The Stewarts have been living in Kobuk for eight years as pastors of the village Baptist church. They live on a tight budget, with their one luxury being Luke Stewart’s favorite Peet’s coffee. Luke Stewart hunts and fishes when he can, and the children love berry-picking in the fall. However, sometimes the food supply runs so low that the Stewarts don’t know where they’ll get their next meal. But someone in the village always notices and shows up at the doorstep with hunted meat, dried fish, peanut butter, and pasta. Sarah Stewart told me their lack of resources is a blessing: It softened the hearts of villagers to see that the Stewarts aren’t blue-blooded fixer-uppers but community investors not too proud to receive the generosity of their neighbors.

I also benefited from the villagers’ charity. The first night, we had a traditional Iñupiat dinner: Sticks of dried fish soaked in seal oil and slivers of raw whale blubber doused in soy sauce. The next morning, I woke up to view a half-frozen, half-plucked duck and two geese thawing next to the morning coffee. That’s lunch, Sarah Stewart informed me, and we spent the morning hacking away the head, wings, and webbed feet with a traditional Eskimo knife, plucking and singeing off the feathers, wrenching out the innards, and stuffing the birds with onions, garlic, and herbs before popping them in the oven to bake. It was delicious, and we boiled the leftover meat into soup for dinner.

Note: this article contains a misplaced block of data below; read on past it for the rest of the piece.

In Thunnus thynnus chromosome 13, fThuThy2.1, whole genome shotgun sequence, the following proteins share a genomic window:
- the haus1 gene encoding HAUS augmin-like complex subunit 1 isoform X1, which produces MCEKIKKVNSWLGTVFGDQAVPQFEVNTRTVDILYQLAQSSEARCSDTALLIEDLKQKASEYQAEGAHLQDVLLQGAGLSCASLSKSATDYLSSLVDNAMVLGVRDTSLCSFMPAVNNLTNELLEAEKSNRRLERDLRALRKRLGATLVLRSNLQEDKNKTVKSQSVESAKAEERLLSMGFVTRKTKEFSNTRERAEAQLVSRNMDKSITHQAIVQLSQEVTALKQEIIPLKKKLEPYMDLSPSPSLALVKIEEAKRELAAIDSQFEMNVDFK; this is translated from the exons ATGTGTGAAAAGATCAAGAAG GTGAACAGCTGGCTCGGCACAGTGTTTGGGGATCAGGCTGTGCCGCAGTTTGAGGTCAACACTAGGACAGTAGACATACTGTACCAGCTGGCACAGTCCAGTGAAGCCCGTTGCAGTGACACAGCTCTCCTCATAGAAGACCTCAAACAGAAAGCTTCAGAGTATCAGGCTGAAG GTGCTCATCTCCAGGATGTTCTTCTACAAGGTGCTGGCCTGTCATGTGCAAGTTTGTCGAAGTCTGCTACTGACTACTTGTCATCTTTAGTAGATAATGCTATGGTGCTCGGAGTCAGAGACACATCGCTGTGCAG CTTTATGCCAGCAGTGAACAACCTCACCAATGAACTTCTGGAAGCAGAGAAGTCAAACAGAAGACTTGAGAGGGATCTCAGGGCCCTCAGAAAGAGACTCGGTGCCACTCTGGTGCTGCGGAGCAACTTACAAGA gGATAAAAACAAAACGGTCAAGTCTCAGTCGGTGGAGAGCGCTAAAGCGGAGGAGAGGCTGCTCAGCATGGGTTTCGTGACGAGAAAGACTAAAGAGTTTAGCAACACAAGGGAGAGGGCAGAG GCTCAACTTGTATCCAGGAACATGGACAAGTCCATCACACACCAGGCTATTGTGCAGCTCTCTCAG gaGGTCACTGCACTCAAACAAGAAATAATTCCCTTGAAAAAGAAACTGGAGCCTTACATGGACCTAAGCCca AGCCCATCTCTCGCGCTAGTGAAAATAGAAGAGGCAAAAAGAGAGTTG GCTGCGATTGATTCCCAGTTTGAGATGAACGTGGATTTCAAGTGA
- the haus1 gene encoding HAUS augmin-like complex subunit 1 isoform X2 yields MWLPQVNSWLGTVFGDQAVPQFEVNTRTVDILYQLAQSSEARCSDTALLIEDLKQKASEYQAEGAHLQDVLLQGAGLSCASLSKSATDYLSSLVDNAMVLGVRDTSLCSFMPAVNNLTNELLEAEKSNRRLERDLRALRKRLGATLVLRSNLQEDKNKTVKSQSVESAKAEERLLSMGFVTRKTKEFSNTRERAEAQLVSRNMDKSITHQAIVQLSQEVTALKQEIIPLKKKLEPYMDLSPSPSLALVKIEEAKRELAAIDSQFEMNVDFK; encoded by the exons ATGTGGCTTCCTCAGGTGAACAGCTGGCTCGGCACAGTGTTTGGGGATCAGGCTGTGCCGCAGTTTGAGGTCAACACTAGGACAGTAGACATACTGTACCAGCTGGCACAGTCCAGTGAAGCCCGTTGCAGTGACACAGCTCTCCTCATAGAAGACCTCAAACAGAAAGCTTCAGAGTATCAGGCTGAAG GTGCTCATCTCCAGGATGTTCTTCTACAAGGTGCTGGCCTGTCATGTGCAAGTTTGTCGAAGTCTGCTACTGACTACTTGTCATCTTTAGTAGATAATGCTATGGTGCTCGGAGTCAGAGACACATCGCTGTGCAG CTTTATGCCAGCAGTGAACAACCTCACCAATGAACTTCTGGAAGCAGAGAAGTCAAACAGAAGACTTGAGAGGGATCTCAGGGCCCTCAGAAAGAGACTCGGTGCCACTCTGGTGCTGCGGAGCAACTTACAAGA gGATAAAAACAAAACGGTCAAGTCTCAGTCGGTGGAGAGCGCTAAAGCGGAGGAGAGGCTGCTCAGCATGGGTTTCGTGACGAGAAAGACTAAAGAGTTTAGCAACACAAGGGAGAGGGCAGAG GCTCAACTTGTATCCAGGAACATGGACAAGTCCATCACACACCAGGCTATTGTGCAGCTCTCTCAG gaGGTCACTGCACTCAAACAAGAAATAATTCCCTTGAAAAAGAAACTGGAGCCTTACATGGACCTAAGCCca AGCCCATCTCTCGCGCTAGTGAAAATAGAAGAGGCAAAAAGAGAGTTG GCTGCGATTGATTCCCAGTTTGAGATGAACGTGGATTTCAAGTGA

The next day, the rest of the Stewart family joined us from Kotzebue, and we had moose meat and bear ribs roasted with homemade barbecue sauce—a thoroughly enjoyable meal of game, fat, and marrow. Except for the onion (which cost $2.40), most of the food came from the generosity of Kobuk residents and their land.

That’s why the Stewarts bristle when well-meaning Christians from the Outside come on short-term mission trips bringing material gifts, tutting and tsking about the “poor, deprived Eskimos.” Life in the bush has its own unique challenges, but the people are proud of their rich land and resources and subsistence lifestyle.

On our last day together, the Stewarts took me on an ATV ride to a hill they call “The Lookout,” where in the fall you can see massive herds of caribou teeming in pastures bursting with shades of green, auburn, sienna, and gold. As I breathed in the minty pine air, Sarah Stewart walked up next to me and gazed at the boundless nature before us. “I wouldn’t live anywhere else in the world,” she said. I, a born-and-bred urbanite, almost agreed.

Sophia Lee

Sophia is a senior reporter for WORLD Magazine. She is a World Journalism Institute and University of Southern California graduate. Sophia resides in Los Angeles, Calif., with her husband.